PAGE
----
Wednesday, 20 March 2013

London Then and Now: Hogarth's House

Hogarth's House - the red-brick building behind the garden wall.
Note the narrow country lane running outside the perimeter.

I don't remember how my fascination with the Georgian artist, William Hogarth began - but last weekend it led me to visit his house in Chiswick. This turned out to be a bitter - sweet experience. On the plus side, the house has been beautifully restored and is FREE to enter - on the minus side, the area around the house has become perhaps one of the most dirty, depressing areas of London, complete with an arterial dual-carriageway right outside the garden wall. 
Here I am (March 2013) with my back against the same wall
shown in the painting above.
Sad - isn't it?

Hogarth was very much a creature of London and used his observation of the city characters to fuel his art. However, in the early 18th century the capital was a very unpleasant place in the summer heat and to escape the stink and risk of disease, Hogarth bought a house in rural Chiswick (see the print below the next photograph to see how the area looked in his day.)
The house as it is today
(As close as I could get to the top picture - without getting run over!)

The house as Hogarth would have seen it in the early 18th century
looking across Chiswick Common Field

The house was built between 1713 and 1715 in what was then a walled orchard. The Hogarth family used it from 1749.

Images of the house circa the 19th century

In Victorian times the house was lived in by the Clacks and the Coles. The Coles were market gardeners, whilst it was recorded that Mrs Clack kept pigs in the garden and ran a shop in her living room. In 1890 a gentleman called Alfred Dawson restored the house and let it to a nurseryman, John Allgrove.
This mulberry tree is centuries old -
Growing in the garden of Hogarth's House
(Annexe in the background)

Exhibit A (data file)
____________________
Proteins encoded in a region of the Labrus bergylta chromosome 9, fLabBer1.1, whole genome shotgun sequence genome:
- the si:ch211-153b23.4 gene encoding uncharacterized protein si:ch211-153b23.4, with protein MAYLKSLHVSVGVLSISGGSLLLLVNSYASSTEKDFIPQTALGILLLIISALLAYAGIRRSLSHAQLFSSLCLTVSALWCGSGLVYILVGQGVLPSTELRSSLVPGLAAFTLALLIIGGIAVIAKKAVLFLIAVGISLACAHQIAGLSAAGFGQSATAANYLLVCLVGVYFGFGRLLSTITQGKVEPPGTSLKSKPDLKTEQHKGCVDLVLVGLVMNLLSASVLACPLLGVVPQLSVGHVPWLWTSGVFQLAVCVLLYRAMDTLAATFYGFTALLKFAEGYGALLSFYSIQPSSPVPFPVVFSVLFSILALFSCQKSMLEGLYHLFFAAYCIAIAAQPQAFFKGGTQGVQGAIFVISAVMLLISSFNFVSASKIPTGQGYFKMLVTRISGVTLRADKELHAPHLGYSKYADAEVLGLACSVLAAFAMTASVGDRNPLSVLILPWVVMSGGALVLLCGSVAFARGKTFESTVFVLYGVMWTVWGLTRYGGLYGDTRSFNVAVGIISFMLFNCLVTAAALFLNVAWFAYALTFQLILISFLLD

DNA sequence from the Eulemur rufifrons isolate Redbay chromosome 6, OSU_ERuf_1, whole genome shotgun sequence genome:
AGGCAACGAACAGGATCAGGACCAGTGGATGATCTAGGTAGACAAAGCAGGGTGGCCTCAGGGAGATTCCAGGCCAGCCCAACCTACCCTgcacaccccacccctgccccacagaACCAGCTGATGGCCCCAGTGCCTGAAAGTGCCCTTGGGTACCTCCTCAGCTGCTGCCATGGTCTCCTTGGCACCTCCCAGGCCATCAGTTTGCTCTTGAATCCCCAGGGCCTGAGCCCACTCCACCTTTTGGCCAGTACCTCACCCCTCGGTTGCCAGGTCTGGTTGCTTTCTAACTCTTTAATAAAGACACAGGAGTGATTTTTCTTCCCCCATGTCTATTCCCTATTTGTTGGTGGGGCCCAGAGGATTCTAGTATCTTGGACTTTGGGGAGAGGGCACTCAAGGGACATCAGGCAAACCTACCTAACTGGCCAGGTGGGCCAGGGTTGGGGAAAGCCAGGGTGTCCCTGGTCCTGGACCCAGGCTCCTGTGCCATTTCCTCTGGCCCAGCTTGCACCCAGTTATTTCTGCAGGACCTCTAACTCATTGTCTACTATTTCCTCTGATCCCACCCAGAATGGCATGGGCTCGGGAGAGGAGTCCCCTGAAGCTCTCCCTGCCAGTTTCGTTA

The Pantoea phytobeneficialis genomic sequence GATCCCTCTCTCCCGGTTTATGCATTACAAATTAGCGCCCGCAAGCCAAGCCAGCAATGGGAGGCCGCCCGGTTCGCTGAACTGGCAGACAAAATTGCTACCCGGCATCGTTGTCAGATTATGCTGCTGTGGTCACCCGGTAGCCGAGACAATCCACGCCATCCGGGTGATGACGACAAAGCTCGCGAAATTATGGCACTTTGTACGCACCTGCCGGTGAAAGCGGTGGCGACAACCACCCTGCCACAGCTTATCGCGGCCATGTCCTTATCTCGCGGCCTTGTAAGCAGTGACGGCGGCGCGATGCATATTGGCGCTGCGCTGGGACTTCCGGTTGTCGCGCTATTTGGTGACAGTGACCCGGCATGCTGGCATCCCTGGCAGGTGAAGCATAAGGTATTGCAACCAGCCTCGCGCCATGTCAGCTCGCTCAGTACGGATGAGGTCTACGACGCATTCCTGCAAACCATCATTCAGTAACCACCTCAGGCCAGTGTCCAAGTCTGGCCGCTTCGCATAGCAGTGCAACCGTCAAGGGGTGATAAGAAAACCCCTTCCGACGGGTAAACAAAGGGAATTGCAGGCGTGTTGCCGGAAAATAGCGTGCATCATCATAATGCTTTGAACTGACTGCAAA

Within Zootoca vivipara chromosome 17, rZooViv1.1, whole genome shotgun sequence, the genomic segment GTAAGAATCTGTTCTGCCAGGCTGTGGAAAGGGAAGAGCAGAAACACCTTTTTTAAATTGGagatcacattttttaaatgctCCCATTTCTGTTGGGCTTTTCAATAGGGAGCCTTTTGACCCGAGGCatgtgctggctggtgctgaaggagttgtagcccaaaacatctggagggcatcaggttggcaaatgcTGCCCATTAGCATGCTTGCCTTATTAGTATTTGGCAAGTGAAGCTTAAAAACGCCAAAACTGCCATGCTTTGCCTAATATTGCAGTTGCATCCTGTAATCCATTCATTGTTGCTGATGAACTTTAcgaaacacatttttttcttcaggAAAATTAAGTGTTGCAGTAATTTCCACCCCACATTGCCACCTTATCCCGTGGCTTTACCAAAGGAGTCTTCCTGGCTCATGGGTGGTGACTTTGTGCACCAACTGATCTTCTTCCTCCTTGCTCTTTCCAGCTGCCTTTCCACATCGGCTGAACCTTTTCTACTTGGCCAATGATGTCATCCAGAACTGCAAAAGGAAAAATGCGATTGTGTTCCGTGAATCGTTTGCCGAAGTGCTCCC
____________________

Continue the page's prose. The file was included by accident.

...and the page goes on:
This plot of land was enclosed in 1670 to form a walled garden and it was planted with a variety of fruit trees. It seems likely that the Downes family planted the mulberry tree (above) in the late 17th century - and it is still thriving to this day. The photo below shows Mr Allgrove and his wife Elizabeth, in the 1890's, standing beside the mulberry tree in front of the house.
Standing in front of the mulberry tree are the Victorian inhabitants of the house;
Mr Allgrove, his wife Elizabeth, and another lady.

The house was damaged in WWII by a parachute bomb.

The house was badly damaged in 1940 by a parachute mine and remained semi-derelict and boarded up until the 1950's, when Middlesex County Council repaired the house and opened it to the public. After a more recent refurbishment, it was opened again as a museum in November 2011 (by the comedian Dara O'Briain - I have no idea what connection he has to Hogarth but I'd love to know!) 
A travesty!
If you're going to name a building after Hogarth-
make sure its worthy of his name.
And finally, if you are going to use someone's name - at least do them the decency of making the building worthy of it!


  1. Thanks for this interesting entry. As you say, bittersweet, but I always enjoy comparing the 'then' and 'now' pictures of a famous place.

    1. I think what amplified the contrast was that the house itself was so lovely - I may post pictures of the interior next week. However, standing inside looking out, all the magic was destroyed by vistas of grim, grey concrete and horrible noisy traffic.
      Thank you for leaving a comment,
      G x

  2. Thanks for this I have been meaning to visit since reading Jenny Uglow's 'Hogarth'so good to experience this vicariously through you.

    1. Hi Julia,
      I'm reading Jenny Uglow's book at the moment - such a good read and a great insight into cultural attitudes of the day. My only regret is that I have the book on Kindle and the illustrations come up quite small - half wishing I'd gone for the physical version so I could see the pictures better. On the up side, I hate writing notes in books and at least on the Kindle it's easy to highlight interesting parts without appearing to deface the pages.
      Thank you for leaving a comment,
      Grace x

  3. I love reading about "then" and "now". Hogarth House was so beautiful in its earlier surroundings. The house still is beautiful, but it's such a different environment. No wonder people like to step back into historical novels where the settings were so much more inviting.
    Thanks for this share.


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